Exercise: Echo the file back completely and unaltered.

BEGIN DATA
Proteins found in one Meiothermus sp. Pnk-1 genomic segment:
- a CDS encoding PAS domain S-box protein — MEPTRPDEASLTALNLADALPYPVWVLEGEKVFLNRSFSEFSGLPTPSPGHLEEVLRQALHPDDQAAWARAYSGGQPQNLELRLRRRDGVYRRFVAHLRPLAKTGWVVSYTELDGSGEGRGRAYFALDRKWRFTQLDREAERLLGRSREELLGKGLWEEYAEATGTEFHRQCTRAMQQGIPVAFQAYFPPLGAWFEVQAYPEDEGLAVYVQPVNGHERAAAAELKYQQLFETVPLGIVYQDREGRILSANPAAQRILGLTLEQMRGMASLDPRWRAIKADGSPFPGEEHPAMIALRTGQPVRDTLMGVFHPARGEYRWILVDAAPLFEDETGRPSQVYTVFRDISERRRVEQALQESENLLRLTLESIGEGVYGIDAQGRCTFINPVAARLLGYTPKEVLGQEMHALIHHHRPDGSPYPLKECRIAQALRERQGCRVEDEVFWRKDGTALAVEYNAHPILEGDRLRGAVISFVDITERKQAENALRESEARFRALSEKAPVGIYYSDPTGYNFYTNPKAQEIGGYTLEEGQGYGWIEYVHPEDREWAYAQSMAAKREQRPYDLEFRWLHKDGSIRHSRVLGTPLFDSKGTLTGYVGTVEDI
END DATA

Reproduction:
Proteins found in one Meiothermus sp. Pnk-1 genomic segment:
- a CDS encoding PAS domain S-box protein — MEPTRPDEASLTALNLADALPYPVWVLEGEKVFLNRSFSEFSGLPTPSPGHLEEVLRQALHPDDQAAWARAYSGGQPQNLELRLRRRDGVYRRFVAHLRPLAKTGWVVSYTELDGSGEGRGRAYFALDRKWRFTQLDREAERLLGRSREELLGKGLWEEYAEATGTEFHRQCTRAMQQGIPVAFQAYFPPLGAWFEVQAYPEDEGLAVYVQPVNGHERAAAAELKYQQLFETVPLGIVYQDREGRILSANPAAQRILGLTLEQMRGMASLDPRWRAIKADGSPFPGEEHPAMIALRTGQPVRDTLMGVFHPARGEYRWILVDAAPLFEDETGRPSQVYTVFRDISERRRVEQALQESENLLRLTLESIGEGVYGIDAQGRCTFINPVAARLLGYTPKEVLGQEMHALIHHHRPDGSPYPLKECRIAQALRERQGCRVEDEVFWRKDGTALAVEYNAHPILEGDRLRGAVISFVDITERKQAENALRESEARFRALSEKAPVGIYYSDPTGYNFYTNPKAQEIGGYTLEEGQGYGWIEYVHPEDREWAYAQSMAAKREQRPYDLEFRWLHKDGSIRHSRVLGTPLFDSKGTLTGYVGTVEDI